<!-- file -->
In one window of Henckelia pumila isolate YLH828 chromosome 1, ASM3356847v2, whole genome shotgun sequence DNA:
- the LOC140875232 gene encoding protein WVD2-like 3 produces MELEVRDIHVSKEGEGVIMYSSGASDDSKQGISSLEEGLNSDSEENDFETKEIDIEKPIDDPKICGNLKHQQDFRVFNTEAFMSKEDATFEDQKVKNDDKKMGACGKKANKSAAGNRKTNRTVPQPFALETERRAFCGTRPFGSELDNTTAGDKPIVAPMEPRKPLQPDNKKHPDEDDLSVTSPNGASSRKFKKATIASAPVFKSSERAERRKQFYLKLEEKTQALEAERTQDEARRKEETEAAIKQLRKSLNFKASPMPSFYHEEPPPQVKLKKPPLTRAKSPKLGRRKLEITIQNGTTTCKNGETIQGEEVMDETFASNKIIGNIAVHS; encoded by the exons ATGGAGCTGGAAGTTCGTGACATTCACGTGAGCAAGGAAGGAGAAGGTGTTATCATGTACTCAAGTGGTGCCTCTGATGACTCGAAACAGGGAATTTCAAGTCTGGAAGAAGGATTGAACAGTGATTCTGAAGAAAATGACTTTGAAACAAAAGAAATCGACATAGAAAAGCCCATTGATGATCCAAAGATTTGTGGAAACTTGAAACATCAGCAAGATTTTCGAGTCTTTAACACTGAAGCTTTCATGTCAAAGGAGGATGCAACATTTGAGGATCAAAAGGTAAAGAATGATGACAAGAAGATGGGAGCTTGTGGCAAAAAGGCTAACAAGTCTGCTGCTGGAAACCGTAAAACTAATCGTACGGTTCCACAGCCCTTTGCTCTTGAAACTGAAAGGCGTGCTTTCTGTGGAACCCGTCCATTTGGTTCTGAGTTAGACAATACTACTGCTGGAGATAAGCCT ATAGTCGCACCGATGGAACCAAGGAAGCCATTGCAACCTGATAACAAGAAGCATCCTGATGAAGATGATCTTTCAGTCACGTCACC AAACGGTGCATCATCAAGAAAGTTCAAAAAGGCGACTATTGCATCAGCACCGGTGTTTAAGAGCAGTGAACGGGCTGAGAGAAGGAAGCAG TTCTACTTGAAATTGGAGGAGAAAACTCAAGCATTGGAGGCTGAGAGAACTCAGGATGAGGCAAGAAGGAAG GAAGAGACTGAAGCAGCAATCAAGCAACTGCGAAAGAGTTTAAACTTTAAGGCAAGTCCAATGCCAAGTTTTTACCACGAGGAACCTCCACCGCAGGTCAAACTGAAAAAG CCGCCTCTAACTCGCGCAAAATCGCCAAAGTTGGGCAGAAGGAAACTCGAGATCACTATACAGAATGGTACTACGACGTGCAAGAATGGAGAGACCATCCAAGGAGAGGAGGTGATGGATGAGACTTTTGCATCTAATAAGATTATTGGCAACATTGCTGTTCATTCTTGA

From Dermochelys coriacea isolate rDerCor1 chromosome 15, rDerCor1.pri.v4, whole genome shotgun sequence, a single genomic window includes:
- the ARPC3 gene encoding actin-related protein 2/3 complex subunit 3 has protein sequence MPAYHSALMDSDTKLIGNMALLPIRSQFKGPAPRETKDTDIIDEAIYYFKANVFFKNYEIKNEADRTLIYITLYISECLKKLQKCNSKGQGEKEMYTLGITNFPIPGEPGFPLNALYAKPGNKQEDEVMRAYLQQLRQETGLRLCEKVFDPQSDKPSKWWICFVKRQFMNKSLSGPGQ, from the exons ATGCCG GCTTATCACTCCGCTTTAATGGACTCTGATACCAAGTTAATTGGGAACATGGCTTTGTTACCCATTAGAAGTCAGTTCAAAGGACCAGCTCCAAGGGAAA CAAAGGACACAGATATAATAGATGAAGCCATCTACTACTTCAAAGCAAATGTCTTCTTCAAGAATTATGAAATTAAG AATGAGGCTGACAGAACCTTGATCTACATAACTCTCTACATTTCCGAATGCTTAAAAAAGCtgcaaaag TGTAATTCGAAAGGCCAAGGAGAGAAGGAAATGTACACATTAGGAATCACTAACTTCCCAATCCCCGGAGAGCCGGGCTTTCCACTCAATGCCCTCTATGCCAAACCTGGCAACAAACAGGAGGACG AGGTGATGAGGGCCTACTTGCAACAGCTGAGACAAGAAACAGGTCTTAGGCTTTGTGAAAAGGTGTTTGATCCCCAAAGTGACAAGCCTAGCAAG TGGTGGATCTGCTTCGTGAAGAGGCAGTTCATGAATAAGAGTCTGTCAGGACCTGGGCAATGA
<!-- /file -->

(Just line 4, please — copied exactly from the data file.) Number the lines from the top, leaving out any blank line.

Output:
- the ARPC3 gene encoding actin-related protein 2/3 complex subunit 3 has protein sequence MPAYHSALMDSDTKLIGNMALLPIRSQFKGPAPRETKDTDIIDEAIYYFKANVFFKNYEIKNEADRTLIYITLYISECLKKLQKCNSKGQGEKEMYTLGITNFPIPGEPGFPLNALYAKPGNKQEDEVMRAYLQQLRQETGLRLCEKVFDPQSDKPSKWWICFVKRQFMNKSLSGPGQ, from the exons ATGCCG GCTTATCACTCCGCTTTAATGGACTCTGATACCAAGTTAATTGGGAACATGGCTTTGTTACCCATTAGAAGTCAGTTCAAAGGACCAGCTCCAAGGGAAA CAAAGGACACAGATATAATAGATGAAGCCATCTACTACTTCAAAGCAAATGTCTTCTTCAAGAATTATGAAATTAAG AATGAGGCTGACAGAACCTTGATCTACATAACTCTCTACATTTCCGAATGCTTAAAAAAGCtgcaaaag TGTAATTCGAAAGGCCAAGGAGAGAAGGAAATGTACACATTAGGAATCACTAACTTCCCAATCCCCGGAGAGCCGGGCTTTCCACTCAATGCCCTCTATGCCAAACCTGGCAACAAACAGGAGGACG AGGTGATGAGGGCCTACTTGCAACAGCTGAGACAAGAAACAGGTCTTAGGCTTTGTGAAAAGGTGTTTGATCCCCAAAGTGACAAGCCTAGCAAG TGGTGGATCTGCTTCGTGAAGAGGCAGTTCATGAATAAGAGTCTGTCAGGACCTGGGCAATGA